A Home Inspection is required to ensure there are no safety issues in the home. Each foster child must have a bed and a place to store their clothing. Medications, in most circumstances, will need to be locked & stored so that it’s out of the reach of the child. Firearms must be locked & stored separately from ammunition. Large bodies of water need to have a safety plan in place. There must also be at least a 5# fire extinguisher on premises, within easy access. There are many, many rules regarding foster care, but these are just a few & these are not the complete rules.
Once you decide on an agency to work with, you will be assigned a coordinator or case manager to walk you through the process. It is a process and usually will take about 4-6 months to get licensed and sometimes it can take longer.
The Safe Home Study is also a part of the process, and which usually takes the longest. The home study is a little mini book about you, your family, and your home. All the paperwork you complete, information gathered through interviews and observations of the home study worker are all gathered or written into a home study about the family. The home study has different aspects to it such as References, Interviews with each potential foster parent, interviews with the couple together (if applicable), as well as interviews with other people, including children, living in the home. The home study is a summary of how the potential foster parents were raised, how they raised their own children, how they are currently raising their children (if app), along with motivation as to why the family wants to be licensed. This is a very short summary of the home study process and does not include everything.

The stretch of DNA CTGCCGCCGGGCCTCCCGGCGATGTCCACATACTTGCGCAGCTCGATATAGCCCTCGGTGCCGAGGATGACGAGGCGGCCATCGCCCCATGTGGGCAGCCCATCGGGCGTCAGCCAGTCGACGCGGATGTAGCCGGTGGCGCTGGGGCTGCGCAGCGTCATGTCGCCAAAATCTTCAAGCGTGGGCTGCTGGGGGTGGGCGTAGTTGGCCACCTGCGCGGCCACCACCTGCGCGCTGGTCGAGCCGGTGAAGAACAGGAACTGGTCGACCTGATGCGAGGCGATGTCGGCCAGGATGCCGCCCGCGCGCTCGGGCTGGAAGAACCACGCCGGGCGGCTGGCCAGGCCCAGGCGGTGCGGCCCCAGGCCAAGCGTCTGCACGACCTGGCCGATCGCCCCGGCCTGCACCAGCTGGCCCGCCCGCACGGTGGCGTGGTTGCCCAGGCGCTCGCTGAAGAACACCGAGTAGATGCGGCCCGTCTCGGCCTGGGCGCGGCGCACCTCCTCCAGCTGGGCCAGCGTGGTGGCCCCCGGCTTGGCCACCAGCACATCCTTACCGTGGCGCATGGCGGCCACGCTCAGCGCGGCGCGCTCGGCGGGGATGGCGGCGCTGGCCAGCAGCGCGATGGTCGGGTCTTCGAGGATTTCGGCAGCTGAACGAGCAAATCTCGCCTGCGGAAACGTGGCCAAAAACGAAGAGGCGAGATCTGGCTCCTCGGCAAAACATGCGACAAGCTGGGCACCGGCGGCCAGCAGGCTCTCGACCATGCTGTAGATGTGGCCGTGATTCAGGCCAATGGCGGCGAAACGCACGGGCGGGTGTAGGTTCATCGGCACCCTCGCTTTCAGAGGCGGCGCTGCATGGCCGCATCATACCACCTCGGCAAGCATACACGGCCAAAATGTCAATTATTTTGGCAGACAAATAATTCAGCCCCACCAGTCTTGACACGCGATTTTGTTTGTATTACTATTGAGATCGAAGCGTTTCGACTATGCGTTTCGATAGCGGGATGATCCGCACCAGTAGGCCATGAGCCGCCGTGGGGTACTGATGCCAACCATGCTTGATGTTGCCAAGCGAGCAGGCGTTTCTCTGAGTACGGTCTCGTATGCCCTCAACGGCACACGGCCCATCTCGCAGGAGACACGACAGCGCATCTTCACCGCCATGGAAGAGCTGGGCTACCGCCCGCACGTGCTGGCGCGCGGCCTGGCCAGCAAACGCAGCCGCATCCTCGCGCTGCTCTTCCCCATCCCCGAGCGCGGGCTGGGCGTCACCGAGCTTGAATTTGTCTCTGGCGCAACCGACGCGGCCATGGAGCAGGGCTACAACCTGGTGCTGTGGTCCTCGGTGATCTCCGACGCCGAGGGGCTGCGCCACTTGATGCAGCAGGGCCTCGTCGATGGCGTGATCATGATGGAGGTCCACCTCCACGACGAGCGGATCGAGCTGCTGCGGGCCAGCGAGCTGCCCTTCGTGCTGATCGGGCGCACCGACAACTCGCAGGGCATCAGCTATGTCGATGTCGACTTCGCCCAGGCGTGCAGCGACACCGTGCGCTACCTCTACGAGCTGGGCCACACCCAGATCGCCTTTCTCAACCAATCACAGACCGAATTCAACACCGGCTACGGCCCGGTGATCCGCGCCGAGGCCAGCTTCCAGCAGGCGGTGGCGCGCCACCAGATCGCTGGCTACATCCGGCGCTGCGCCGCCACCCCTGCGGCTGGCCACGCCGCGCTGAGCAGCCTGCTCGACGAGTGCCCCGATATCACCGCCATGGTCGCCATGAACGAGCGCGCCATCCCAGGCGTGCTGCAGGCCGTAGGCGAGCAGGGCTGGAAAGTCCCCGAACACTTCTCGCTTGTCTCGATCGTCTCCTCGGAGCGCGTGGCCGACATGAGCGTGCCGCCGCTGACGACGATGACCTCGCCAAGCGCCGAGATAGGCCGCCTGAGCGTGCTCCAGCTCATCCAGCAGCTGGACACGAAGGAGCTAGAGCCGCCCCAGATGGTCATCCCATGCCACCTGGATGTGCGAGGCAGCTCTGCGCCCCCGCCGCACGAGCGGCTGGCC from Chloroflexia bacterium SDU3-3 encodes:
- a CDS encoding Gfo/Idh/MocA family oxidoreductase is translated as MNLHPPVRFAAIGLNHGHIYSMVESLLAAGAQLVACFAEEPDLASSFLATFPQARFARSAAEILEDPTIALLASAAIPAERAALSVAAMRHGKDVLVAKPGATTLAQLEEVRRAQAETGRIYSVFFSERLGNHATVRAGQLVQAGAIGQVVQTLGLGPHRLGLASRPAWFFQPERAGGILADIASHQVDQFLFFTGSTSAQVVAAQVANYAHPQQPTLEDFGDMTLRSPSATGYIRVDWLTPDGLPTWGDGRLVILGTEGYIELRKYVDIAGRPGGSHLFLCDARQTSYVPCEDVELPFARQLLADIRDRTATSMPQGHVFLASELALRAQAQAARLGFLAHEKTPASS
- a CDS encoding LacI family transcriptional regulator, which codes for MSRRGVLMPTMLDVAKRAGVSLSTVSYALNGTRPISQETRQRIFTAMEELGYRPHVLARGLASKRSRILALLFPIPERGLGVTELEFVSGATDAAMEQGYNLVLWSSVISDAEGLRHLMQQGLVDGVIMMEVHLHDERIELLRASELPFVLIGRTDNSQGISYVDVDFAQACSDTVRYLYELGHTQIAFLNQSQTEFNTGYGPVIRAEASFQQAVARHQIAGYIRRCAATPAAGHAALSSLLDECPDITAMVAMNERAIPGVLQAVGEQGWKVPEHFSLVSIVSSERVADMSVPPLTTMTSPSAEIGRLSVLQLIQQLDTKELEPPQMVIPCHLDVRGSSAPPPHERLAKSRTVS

This will take you directly to the CDHS website about Child Welfare. All foster children will be provided with Colorado Medicaid.
If you are only interested in adopting a young child, the best recommendation is to apply to be a Fos/Adopt Foster Parent. Typically, children under the age of six (6) years old are placed in a Fos/Adopt home. Children are removed due to being unsafe. If the child can’t be safe with the birth parents, the Department will ask the family what other family members could help provide a safe home. If there are no available options with relatives, and the child won’t be safe with birth parents, then the next option is to place in a Fos/Adopt home. The Department will work with birth parents to provide a safe environment for the child, but if this is not possible the Department will ask the Fos/Adopt family if they are interested in adopting the child. This keeps the child from hopefully moving again.
If a family is not interested in fostering and only interested in adoption, it is still best to become a certified Fos/Adopt family so that when the right child comes along, the family is already licensed.
Pueblo County DHS will very seldom recruit an adoptive family for a child under the age of 10 years old. The reason for this is because, generally speaking, if a child/youth doesn’t have an adoptive resource, then the Department doesn’t generally seek to terminate parental rights if a resource is not in place.
Pueblo County Adoption Unit will photo list available children on the Colorado Heart Gallery and Adopt US Kids websites.
Relative Guardianship Assistance Program is another permanency option. See this website for
This program is supervised by:
Colorado Trails Check:
Colorado-based Child abuse & neglect checks can be accessed here: